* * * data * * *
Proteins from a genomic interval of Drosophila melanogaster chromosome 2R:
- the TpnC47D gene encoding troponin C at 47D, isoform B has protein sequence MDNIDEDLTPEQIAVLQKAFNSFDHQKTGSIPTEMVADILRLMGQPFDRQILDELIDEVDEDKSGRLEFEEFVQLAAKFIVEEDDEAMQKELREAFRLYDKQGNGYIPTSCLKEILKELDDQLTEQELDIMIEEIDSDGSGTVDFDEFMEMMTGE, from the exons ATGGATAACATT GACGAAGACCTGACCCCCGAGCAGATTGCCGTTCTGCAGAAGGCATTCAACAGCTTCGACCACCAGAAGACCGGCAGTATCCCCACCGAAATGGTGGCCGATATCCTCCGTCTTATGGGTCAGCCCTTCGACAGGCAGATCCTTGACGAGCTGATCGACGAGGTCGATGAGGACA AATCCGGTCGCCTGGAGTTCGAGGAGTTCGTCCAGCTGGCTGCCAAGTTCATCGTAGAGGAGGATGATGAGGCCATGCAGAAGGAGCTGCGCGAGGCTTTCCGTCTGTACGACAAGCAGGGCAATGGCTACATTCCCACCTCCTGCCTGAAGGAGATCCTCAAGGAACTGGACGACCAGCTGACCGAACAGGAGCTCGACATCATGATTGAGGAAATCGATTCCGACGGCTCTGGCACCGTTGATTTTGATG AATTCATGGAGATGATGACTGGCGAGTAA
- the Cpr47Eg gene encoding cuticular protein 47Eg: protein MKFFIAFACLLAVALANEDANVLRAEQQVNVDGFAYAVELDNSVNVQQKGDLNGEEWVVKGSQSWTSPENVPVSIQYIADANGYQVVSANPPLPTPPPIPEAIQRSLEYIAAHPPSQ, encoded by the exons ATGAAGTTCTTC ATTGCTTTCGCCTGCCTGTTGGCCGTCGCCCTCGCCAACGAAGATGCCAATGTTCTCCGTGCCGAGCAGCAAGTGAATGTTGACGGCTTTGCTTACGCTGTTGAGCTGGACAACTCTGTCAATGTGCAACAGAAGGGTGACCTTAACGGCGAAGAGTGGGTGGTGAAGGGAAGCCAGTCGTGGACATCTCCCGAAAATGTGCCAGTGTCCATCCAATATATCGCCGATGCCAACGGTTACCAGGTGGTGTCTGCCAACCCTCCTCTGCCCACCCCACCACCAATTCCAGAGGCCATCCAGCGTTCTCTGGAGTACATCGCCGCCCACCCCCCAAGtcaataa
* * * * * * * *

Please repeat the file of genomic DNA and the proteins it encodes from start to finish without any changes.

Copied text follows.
Proteins from a genomic interval of Drosophila melanogaster chromosome 2R:
- the TpnC47D gene encoding troponin C at 47D, isoform B has protein sequence MDNIDEDLTPEQIAVLQKAFNSFDHQKTGSIPTEMVADILRLMGQPFDRQILDELIDEVDEDKSGRLEFEEFVQLAAKFIVEEDDEAMQKELREAFRLYDKQGNGYIPTSCLKEILKELDDQLTEQELDIMIEEIDSDGSGTVDFDEFMEMMTGE, from the exons ATGGATAACATT GACGAAGACCTGACCCCCGAGCAGATTGCCGTTCTGCAGAAGGCATTCAACAGCTTCGACCACCAGAAGACCGGCAGTATCCCCACCGAAATGGTGGCCGATATCCTCCGTCTTATGGGTCAGCCCTTCGACAGGCAGATCCTTGACGAGCTGATCGACGAGGTCGATGAGGACA AATCCGGTCGCCTGGAGTTCGAGGAGTTCGTCCAGCTGGCTGCCAAGTTCATCGTAGAGGAGGATGATGAGGCCATGCAGAAGGAGCTGCGCGAGGCTTTCCGTCTGTACGACAAGCAGGGCAATGGCTACATTCCCACCTCCTGCCTGAAGGAGATCCTCAAGGAACTGGACGACCAGCTGACCGAACAGGAGCTCGACATCATGATTGAGGAAATCGATTCCGACGGCTCTGGCACCGTTGATTTTGATG AATTCATGGAGATGATGACTGGCGAGTAA
- the Cpr47Eg gene encoding cuticular protein 47Eg: protein MKFFIAFACLLAVALANEDANVLRAEQQVNVDGFAYAVELDNSVNVQQKGDLNGEEWVVKGSQSWTSPENVPVSIQYIADANGYQVVSANPPLPTPPPIPEAIQRSLEYIAAHPPSQ, encoded by the exons ATGAAGTTCTTC ATTGCTTTCGCCTGCCTGTTGGCCGTCGCCCTCGCCAACGAAGATGCCAATGTTCTCCGTGCCGAGCAGCAAGTGAATGTTGACGGCTTTGCTTACGCTGTTGAGCTGGACAACTCTGTCAATGTGCAACAGAAGGGTGACCTTAACGGCGAAGAGTGGGTGGTGAAGGGAAGCCAGTCGTGGACATCTCCCGAAAATGTGCCAGTGTCCATCCAATATATCGCCGATGCCAACGGTTACCAGGTGGTGTCTGCCAACCCTCCTCTGCCCACCCCACCACCAATTCCAGAGGCCATCCAGCGTTCTCTGGAGTACATCGCCGCCCACCCCCCAAGtcaataa